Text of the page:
“Beautifully crafted . . . Being Mortal is a clear-eyed, informative exploration of what growing old means in the 21st century . . . a book I cannot recommend highly enough. This should be mandatory reading for every American. . . . it provides a useful roadmap of what we can and should be doing to make the last years of life meaningful.” —Time.com

“Masterful . . . Essential . . . For more than a decade, Atul Gawande has explored the fault lines of medicine . . . combining his years of experience as a surgeon with his gift for fluid, seemingly effortless storytelling . . . In Being Mortal, he turns his attention to his most important subject yet.” —Chicago Tribune

“Powerful.” —New York Magazine

“Atul Gawande's wise and courageous book raises the questions that none of us wants to think about . . . Remarkable.” —Peter Carey, The Sunday Times (UK)

“A deeply affecting, urgently important book--one not just about dying and the limits of medicine but about living to the last with autonomy, dignity, and joy.” —Katherine Boo

“Dr. Gawande's book is not of the kind that some doctors write, reminding us how grim the fact of death can be. Rather, he shows how patients in the terminal phase of their illness can maintain important qualities of life.” —Wall Street Journal

Being Mortal left me tearful, angry, and unable to stop talking about it for a week. . . . A surgeon himself, Gawande is eloquent about the inadequacy of medical school in preparing doctors to confront the subject of death with their patients. . . . it is rare to read a book that sparks with so much hard thinking.” —Nature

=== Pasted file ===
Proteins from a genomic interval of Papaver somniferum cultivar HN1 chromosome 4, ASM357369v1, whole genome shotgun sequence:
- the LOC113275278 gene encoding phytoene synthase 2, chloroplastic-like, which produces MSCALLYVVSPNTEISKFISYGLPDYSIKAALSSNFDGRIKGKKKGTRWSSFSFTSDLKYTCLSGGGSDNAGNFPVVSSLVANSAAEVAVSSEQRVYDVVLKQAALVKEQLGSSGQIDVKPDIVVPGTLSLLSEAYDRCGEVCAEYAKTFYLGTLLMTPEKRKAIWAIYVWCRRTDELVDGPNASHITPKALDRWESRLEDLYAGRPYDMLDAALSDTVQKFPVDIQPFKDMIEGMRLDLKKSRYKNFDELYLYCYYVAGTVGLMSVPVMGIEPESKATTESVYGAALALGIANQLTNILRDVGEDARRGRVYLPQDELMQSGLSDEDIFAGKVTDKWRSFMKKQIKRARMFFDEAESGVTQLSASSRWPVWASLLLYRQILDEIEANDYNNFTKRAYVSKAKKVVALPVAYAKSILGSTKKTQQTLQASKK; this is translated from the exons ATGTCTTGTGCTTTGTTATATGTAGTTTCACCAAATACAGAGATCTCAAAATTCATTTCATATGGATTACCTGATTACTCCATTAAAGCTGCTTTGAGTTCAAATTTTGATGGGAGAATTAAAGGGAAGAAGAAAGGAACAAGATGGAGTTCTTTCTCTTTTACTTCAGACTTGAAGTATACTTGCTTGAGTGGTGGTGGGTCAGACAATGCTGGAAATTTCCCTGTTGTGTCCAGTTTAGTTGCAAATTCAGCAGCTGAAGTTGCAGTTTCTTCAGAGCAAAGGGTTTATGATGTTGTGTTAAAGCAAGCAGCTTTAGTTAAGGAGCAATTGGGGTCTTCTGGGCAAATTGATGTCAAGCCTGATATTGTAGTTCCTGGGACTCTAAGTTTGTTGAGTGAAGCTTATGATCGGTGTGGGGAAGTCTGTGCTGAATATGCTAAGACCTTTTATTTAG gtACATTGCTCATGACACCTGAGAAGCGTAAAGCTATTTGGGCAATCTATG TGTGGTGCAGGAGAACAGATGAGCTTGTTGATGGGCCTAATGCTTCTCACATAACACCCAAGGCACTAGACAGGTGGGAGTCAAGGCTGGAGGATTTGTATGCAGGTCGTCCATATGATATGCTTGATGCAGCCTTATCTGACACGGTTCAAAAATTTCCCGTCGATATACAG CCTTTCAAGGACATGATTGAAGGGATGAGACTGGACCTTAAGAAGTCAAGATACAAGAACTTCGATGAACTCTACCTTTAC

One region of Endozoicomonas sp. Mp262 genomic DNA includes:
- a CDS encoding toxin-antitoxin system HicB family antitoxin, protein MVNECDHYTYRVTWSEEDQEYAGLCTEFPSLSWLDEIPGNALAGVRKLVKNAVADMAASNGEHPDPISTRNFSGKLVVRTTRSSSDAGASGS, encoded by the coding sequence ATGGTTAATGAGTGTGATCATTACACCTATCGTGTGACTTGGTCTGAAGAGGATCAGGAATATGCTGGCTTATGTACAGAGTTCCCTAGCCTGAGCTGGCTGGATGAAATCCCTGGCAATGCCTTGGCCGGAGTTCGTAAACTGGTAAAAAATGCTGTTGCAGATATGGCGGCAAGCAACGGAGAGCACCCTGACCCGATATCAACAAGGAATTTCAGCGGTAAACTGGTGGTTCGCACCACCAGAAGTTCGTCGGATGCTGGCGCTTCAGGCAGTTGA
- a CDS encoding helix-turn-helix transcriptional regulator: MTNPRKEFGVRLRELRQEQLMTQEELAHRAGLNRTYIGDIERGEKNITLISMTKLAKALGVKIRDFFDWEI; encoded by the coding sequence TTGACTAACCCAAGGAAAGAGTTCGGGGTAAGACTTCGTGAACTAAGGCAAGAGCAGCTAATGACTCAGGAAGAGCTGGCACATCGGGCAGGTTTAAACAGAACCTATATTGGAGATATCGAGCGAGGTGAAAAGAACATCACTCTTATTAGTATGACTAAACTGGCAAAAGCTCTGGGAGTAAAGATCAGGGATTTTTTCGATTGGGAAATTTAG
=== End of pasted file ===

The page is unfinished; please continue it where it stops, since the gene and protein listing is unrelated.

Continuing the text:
“Eloquent, moving.” —The Economist

“Beautiful.” —New Republic

“Gawande displays the precision of his surgical craft and the compassion of a humanist . . . in a narrative that often attains the force and beauty of a novel . . . Only a precious few books have the power to open our eyes while they move us to tears. Atul Gawande has produced such a work. One hopes it is the spark that ignites some revolutionary changes in a field of medicine that ultimately touches each of us.” —Shelf Awareness

“A needed call to action, a cautionary tale of what can go wrong, and often does, when a society fails to engage in a sustained discussion about aging and dying.” —San Francisco Chronicle

Reviews from Goodreads

About the author

Atul Gawande

Atul Gawande is author of three bestselling books: Complications, a finalist for the National Book Award; Better, and The Checklist Manifesto. His latest book is Being Mortal: Medicine and What Matters in the End. He is also a surgeon at Brigham and Women's Hospital in Boston, a staff writer for The New Yorker, and a professor at Harvard Medical School and the Harvard School of Public Health. He has won the Lewis Thomas Prize for Writing about Science, a MacArthur Fellowship, and two National Magazine Awards. In his work in public health, he is Executive Director of Ariadne Labs, a joint center for health systems innovation, and chairman of Lifebox, a nonprofit organization making surgery safer globally. He and his wife have three children and live in Newton, Massachusetts.

Atul Gawande

Tim Llewellyn

From the Publisher

Picador